General Aung San’s Acceptance of migrants as brethren

General Aung San’s Acceptance of migrants as brethren

“I want to address the Indians and Chinese residing in this country. We have no bitterness, no ill will for them, or for that matter for any race and nationality in the world. If they choose to join us, we will welcome them as our own brethren. The welfare of all people of this country irrespective of race or religion has always been the one purpose that I have set out to fulfill. In fact it is my life’s mission.”
I recognize both the virtues and limitations of pure nationalism, I love its virtues, I don’t allow myself to be blinded by its limitations, though I knew that it is not easy for the great majority of any nation to get over these limitations. In so far as nationalism encourages us to love our people and love others. In so far as nationalism inculcates in us a sense of national and social justice which calls upon us to fight any system that is oppressive or tyrannical both in our country and the world, there I am completely with nationalism.
I believe in the inherent right of a people to revolt against any tyranny that people may have over them. History has amply demonstrated the right of a people to its own freedom, and that once it is denied to them, even in the case of the peoples who belong to the same stock. There is therefore nothing wrong in the aspirations of a nation if it wants to regain the freedom that is its birthright and attempts to have it. Every nation in the world must be free not only externally (i.e., free from any foreign rule) but also internally.
We cannot confine the definition of a nationality to the narrow bounds of race, religion, etc. Nations are extending the rights of their respective communities even to others who may not belong to them except by their mere residence amongst them and their determination to live and be with them. I am glad to know that you regard yourselves as nationals of this country. So far as I am concerned, I am perfectly prepared to embrace you as my own brothers and sisters.

Reverend Sanghas! You have a tremendous role to play. This is the highest politics which you can do for your country and people. Go amongst our people, preach the doctrine of unity and love; carry the message of higher freedom to every nook and corner of the country, freedom to religious worship, freedom to preach and spread the Dharma anywhere and anytime, freedom from fear, ignorance, superstition, etc., teach our people to rely upon themselves and re-construct themselves materially, spiritually and otherwise. You have these and many more noble tasks before you.

Every student of social and political science knows very well that such slogans as race, religion, language do not alone constitute nationalism. There are one or more races in almost every country. Nowadays, we have different religions being embraced by members of the same nationality.
What then constitutes nationalism? The main factor is the having to lead together one common life sharing joys and sorrows, developing common interests and one or more common things like racial or linguistic communities, fostering common traditions of having been and being one which give us a consciousness of oneness and necessity of that oneness.
Race, religion, and language are thus by themselves not primary factors which go to the making of a nation but the historic necessity of having to lead common life together that is the pivotal principle of nationality and nationalism.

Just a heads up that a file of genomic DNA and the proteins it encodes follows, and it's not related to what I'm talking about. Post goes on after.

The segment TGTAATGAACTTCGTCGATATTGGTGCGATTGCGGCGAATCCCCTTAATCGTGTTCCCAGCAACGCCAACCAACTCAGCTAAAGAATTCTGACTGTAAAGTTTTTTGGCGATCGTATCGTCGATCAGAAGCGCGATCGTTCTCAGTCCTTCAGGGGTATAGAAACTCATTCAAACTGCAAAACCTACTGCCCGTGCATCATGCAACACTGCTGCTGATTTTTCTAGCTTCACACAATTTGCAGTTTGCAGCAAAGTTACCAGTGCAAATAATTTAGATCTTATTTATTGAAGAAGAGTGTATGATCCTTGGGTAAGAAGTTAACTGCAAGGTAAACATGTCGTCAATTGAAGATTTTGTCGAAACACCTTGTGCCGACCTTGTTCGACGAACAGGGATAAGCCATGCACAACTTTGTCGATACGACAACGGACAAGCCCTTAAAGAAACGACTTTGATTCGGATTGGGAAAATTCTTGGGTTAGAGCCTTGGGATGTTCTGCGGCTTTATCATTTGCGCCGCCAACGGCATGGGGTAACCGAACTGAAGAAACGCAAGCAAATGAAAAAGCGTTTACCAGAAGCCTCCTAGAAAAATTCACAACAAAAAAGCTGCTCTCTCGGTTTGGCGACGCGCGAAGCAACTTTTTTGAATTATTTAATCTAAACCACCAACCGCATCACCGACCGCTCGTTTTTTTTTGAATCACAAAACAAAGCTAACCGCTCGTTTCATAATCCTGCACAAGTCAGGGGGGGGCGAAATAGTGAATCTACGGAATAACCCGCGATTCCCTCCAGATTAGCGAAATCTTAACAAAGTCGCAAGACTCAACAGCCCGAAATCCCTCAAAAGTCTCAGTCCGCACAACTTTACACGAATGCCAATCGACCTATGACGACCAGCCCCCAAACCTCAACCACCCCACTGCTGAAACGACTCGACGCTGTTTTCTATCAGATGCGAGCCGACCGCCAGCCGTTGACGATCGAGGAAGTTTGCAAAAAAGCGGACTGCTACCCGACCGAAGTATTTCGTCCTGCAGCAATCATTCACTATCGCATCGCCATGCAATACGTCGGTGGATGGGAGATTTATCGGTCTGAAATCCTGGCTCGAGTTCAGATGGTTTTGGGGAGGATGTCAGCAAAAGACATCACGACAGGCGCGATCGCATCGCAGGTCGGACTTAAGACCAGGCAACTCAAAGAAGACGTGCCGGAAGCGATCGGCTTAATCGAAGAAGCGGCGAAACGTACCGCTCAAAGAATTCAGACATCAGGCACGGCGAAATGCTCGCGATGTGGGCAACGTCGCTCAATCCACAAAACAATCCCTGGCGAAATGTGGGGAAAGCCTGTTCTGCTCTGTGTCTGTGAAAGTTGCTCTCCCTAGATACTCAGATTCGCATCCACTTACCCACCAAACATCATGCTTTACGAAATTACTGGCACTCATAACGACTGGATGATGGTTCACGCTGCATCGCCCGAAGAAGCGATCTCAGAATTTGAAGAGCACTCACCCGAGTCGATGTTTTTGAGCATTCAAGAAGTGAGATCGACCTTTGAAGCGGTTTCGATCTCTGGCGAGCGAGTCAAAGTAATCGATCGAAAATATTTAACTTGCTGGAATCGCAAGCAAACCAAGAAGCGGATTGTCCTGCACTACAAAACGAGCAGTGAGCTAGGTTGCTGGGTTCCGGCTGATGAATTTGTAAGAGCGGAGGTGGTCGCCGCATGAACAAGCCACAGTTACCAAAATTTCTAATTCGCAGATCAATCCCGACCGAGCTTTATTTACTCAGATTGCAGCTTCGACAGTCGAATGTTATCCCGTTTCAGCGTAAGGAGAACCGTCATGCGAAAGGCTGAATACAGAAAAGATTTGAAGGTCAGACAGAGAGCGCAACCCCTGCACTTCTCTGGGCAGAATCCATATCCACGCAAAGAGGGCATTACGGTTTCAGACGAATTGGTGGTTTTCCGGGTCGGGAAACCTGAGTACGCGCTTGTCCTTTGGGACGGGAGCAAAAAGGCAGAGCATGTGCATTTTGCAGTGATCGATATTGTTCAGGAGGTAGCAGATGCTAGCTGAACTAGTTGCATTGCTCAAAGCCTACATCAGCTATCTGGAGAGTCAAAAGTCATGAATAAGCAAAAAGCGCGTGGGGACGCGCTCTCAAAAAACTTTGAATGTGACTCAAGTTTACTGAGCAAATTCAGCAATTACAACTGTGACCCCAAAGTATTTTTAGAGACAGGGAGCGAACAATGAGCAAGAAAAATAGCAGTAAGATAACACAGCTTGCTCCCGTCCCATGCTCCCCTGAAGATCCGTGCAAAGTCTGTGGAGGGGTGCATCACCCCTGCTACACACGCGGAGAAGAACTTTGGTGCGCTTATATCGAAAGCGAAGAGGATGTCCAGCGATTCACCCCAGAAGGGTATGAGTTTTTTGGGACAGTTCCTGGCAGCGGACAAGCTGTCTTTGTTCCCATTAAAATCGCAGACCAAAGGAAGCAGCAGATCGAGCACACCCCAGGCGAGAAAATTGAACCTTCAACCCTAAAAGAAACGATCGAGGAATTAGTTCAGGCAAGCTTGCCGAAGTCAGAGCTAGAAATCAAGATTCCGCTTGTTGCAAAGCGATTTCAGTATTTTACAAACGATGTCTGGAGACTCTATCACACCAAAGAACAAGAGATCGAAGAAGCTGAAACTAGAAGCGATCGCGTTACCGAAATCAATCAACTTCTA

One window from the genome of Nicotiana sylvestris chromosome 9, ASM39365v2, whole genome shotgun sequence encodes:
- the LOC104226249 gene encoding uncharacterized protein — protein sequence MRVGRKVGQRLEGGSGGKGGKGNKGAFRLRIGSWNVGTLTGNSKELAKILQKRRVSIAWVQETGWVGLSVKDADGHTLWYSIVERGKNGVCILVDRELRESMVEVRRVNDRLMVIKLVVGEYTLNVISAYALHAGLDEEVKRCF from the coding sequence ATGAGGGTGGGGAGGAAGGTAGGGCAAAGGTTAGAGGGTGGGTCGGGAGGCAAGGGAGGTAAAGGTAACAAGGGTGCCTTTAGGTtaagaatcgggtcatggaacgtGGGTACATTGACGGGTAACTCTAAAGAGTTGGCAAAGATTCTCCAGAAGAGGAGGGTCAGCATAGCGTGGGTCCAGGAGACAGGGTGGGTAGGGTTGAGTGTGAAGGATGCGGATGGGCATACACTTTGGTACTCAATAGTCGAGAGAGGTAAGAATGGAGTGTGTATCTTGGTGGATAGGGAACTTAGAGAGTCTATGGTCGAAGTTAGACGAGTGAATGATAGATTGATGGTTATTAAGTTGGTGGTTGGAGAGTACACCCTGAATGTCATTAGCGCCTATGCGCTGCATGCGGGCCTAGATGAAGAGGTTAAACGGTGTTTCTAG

Nowadays, with the increasing mutual intercourse of nations, there is such a provision in many of the constitutions of the world for naturalization of foreigners. But it is in history that opportunist political leadership taking advantage of the strong national sentiments of the people may try to exploit the nationalism of the people for their selfish individual or group interests. We must be careful of such exploitation of nationalism. For then racial strives and bitterness will be fomented and fostered among us by interested parties in order to divert our attention from the main objective.
Some of us have been going still about the same old way of ‘dirty’ politics. But is politics really ‘dirty’. It is not politics which is dirty, but rather the persons who choose to dirty it are dirty.

Some of them can be read in Bo Gyoke’s speeches.

See my article in Burma Digest also.  

Jessicah Curtis

Reprint from, July 24, 2007 (DVB)—There have been some fantastic campaigns launched in the past five years or so to curb the discrimination Burmese migrants face when relocating to other countries.

Refugees, economic migrants and those seeking an education or a new life in a third country from Burma are often the targets of racism, psychological and physical abuse and social persecution. Thankfully, organisations such as the MAP Foundation are working to try and address these issues.

But the acceptance of migrants should go both ways and people travelling to Burma from other countries to seek a better life for their families should be treated with the same respect we demand for Burmese migrants leaving.

Unfortunately, this is often not the case. I can’t count the amount of times I have been told that the Chinese, Indians, Bangladeshis and Rohingyas (outrageously still referred to as Kalas in every day conversations) are not welcome in Burma.

These comments are particularly concerning when they come from people living in Thailand or those who have had the chance at a new life in the US or Europe (Note: added by SOA:and from a very racist Rakhine prof. in Japan. May be he should be kicked out from Japan. As there were reports that Daw Suu was coached by him, we are worried about Daw Suu’s opinion on the late migrants into Burma. Early migrants; Pyu, Kanyan, Thet etc are already well established in Myanmar. That racist Rakhine prof. was part of that early migrant mixed with Marghs or Buddhist Bengladeshis migrated into Rakhine) because, surely, they should respect the desire for the best of opportunities life has to offer.

Despite the fact that the political, economic, security and social conditions in most parts of Burma are despicable, for some people life in Burma presents opportunities that cannot be found elsewhere. Let’s start with Indian migrants as an example. Many came to Burma in the 19th century when the economic conditions in the country were far better than they were in India. These migrants, along with many of the Chinese immigrants who came at roughly the same time, made an important contribution to Burma’s economy and have become as much a part of the social fabric of the country as anyone else. But they are still shunned in the streets of Rangoon if their skin is too dark or their jobs considered too menial. Their children are often abused, taunted and turned away from school. No one wants to do business with a ‘Kala’ let alone talk to or make friends with one. This is quite clearly outrageous, as is the military’s refusal to consider Rohingyas citizens of Burma despite the fact that many families have lived in the country for generations. Even people who can not accept the term ‘Rohingya’ should at least respect the need for these people to be accepted in the country they have called home for decades. Racism exists in every country but with more than one million Burmese people living, working and studying in Thailand alone, it can’t be too much to expect that the rights of other migrants be appreciated.